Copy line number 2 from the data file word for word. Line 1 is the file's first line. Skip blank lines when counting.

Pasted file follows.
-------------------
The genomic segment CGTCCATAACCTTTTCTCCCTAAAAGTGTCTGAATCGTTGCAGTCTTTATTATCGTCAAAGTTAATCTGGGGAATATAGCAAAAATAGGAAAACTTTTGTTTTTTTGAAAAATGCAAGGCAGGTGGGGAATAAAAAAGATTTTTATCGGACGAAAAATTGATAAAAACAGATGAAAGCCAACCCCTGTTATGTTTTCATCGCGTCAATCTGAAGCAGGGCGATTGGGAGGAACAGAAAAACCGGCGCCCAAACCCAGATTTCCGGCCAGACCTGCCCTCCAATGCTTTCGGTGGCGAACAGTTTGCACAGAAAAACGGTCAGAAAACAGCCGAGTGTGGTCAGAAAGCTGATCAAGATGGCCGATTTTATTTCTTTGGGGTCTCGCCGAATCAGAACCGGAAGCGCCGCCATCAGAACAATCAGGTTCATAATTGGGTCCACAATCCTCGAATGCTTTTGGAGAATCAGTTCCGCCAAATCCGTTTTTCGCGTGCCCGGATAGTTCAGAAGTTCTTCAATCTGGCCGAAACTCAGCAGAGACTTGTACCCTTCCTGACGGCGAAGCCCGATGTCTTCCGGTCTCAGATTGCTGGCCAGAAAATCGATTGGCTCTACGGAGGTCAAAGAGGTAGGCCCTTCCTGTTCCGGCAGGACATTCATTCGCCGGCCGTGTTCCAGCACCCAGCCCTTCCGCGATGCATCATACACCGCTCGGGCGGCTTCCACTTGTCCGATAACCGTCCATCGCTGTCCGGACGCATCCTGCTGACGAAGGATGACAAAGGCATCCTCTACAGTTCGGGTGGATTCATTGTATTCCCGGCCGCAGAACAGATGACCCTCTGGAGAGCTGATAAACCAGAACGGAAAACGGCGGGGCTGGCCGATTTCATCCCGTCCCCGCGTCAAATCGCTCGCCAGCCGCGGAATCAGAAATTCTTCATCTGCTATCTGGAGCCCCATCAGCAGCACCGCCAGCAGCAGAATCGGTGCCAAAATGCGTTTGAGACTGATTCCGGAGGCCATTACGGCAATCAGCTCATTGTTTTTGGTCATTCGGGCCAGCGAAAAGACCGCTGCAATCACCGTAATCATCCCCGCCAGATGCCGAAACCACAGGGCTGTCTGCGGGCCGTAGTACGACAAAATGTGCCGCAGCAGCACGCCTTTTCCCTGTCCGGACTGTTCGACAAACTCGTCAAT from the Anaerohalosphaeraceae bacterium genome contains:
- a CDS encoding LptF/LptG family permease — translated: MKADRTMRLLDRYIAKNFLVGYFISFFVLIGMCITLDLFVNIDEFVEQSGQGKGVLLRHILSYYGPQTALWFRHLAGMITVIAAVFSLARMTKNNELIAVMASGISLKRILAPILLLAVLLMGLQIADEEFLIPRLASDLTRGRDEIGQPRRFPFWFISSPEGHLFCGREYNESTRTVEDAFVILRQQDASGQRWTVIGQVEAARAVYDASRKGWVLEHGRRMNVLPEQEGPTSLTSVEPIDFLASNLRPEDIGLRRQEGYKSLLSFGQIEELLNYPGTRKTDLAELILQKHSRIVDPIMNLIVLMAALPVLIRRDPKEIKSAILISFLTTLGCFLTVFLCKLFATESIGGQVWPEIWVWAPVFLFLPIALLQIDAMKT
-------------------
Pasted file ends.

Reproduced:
- a CDS encoding LptF/LptG family permease — translated: MKADRTMRLLDRYIAKNFLVGYFISFFVLIGMCITLDLFVNIDEFVEQSGQGKGVLLRHILSYYGPQTALWFRHLAGMITVIAAVFSLARMTKNNELIAVMASGISLKRILAPILLLAVLLMGLQIADEEFLIPRLASDLTRGRDEIGQPRRFPFWFISSPEGHLFCGREYNESTRTVEDAFVILRQQDASGQRWTVIGQVEAARAVYDASRKGWVLEHGRRMNVLPEQEGPTSLTSVEPIDFLASNLRPEDIGLRRQEGYKSLLSFGQIEELLNYPGTRKTDLAELILQKHSRIVDPIMNLIVLMAALPVLIRRDPKEIKSAILISFLTTLGCFLTVFLCKLFATESIGGQVWPEIWVWAPVFLFLPIALLQIDAMKT